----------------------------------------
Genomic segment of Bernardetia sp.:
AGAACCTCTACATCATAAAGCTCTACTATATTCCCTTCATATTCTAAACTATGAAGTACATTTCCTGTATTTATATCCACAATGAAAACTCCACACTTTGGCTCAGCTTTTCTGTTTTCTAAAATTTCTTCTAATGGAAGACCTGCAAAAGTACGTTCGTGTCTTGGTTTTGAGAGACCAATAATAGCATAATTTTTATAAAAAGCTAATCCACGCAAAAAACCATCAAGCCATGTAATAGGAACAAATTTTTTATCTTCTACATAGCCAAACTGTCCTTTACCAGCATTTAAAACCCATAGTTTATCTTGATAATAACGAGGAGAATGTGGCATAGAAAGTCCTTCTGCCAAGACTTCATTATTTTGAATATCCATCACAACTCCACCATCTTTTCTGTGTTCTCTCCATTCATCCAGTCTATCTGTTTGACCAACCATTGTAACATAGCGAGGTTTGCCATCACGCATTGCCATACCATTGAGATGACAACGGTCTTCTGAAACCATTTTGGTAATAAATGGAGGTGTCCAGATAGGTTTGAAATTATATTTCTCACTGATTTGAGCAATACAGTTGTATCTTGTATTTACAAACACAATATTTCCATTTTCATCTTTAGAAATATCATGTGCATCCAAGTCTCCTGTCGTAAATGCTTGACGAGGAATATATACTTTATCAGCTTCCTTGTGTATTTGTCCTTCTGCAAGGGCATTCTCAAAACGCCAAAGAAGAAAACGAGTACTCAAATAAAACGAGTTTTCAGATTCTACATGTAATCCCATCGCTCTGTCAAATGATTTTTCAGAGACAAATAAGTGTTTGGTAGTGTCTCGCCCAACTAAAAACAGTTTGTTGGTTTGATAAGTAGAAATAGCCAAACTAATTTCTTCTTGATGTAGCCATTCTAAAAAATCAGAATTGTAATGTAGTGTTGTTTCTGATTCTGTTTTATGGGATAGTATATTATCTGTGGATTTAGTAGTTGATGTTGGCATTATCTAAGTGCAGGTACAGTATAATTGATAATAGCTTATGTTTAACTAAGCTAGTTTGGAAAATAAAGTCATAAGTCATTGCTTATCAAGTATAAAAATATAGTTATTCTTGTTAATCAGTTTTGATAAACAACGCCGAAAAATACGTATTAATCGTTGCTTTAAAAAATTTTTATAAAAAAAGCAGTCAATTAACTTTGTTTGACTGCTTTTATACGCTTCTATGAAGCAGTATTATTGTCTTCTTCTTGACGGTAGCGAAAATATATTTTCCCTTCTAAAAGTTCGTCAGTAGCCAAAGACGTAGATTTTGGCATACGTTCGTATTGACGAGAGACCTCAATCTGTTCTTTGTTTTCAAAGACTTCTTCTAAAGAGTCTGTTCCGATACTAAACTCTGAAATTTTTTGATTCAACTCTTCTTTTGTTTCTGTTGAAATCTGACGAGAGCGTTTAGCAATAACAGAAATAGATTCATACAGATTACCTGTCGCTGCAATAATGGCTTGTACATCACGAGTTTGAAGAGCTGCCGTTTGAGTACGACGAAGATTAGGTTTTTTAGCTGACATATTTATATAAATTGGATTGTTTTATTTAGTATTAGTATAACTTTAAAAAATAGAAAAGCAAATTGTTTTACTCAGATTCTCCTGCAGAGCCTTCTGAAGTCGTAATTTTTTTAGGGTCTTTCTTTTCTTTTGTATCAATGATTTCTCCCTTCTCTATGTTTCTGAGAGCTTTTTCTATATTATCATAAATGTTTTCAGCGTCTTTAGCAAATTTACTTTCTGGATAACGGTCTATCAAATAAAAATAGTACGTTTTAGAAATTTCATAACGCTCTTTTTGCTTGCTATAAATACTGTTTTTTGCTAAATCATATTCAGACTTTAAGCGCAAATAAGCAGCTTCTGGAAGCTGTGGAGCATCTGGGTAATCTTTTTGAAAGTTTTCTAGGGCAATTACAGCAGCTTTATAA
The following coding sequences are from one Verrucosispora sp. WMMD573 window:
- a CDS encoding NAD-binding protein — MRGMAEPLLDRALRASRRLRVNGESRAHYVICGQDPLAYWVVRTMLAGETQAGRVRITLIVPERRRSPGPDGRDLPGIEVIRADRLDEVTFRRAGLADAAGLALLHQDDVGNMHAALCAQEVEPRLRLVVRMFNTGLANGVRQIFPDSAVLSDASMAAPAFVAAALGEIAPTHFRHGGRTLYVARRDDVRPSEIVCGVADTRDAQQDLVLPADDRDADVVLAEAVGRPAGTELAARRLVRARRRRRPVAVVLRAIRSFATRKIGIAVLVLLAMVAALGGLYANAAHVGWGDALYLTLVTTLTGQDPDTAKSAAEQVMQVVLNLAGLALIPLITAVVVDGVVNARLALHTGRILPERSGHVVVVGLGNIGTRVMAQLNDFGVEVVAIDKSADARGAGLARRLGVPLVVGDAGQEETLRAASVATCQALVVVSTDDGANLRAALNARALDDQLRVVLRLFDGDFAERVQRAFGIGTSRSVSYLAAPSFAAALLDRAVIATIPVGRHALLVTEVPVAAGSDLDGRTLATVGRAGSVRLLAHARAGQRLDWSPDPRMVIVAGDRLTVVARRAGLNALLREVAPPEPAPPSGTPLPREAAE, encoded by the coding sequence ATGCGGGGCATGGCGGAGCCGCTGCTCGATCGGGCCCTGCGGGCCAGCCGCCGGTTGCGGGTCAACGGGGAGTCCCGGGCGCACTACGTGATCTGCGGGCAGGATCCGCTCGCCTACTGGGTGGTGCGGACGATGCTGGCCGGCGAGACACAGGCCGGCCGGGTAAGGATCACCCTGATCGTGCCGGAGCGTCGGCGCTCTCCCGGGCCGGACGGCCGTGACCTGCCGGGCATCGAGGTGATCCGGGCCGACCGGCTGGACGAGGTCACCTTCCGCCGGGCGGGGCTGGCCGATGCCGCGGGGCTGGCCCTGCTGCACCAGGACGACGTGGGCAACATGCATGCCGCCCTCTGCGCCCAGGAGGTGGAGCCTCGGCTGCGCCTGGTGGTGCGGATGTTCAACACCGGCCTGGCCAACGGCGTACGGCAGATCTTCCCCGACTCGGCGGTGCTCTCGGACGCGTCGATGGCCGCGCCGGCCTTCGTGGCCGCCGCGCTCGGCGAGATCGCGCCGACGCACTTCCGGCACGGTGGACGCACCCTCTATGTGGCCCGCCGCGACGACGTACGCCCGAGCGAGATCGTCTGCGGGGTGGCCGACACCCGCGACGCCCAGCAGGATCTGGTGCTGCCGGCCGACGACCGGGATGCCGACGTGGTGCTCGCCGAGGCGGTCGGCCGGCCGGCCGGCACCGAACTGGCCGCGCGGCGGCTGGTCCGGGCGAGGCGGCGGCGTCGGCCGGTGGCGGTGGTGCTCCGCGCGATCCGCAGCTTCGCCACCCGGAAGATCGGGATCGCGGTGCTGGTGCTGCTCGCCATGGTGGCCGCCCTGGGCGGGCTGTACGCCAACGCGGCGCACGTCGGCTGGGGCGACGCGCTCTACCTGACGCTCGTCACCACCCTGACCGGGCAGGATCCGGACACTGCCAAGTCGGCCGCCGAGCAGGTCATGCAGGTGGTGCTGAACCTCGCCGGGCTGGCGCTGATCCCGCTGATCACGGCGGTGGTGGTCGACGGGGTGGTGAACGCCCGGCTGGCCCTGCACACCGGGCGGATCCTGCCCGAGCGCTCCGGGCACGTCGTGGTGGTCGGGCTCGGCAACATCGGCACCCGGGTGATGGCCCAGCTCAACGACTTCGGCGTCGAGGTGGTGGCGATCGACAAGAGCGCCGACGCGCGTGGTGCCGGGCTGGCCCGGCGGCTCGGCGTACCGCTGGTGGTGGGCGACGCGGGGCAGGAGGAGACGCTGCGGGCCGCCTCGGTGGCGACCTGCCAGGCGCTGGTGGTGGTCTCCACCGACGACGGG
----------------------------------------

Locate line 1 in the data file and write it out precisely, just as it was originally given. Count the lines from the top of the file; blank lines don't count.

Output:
Genomic segment of Bernardetia sp.: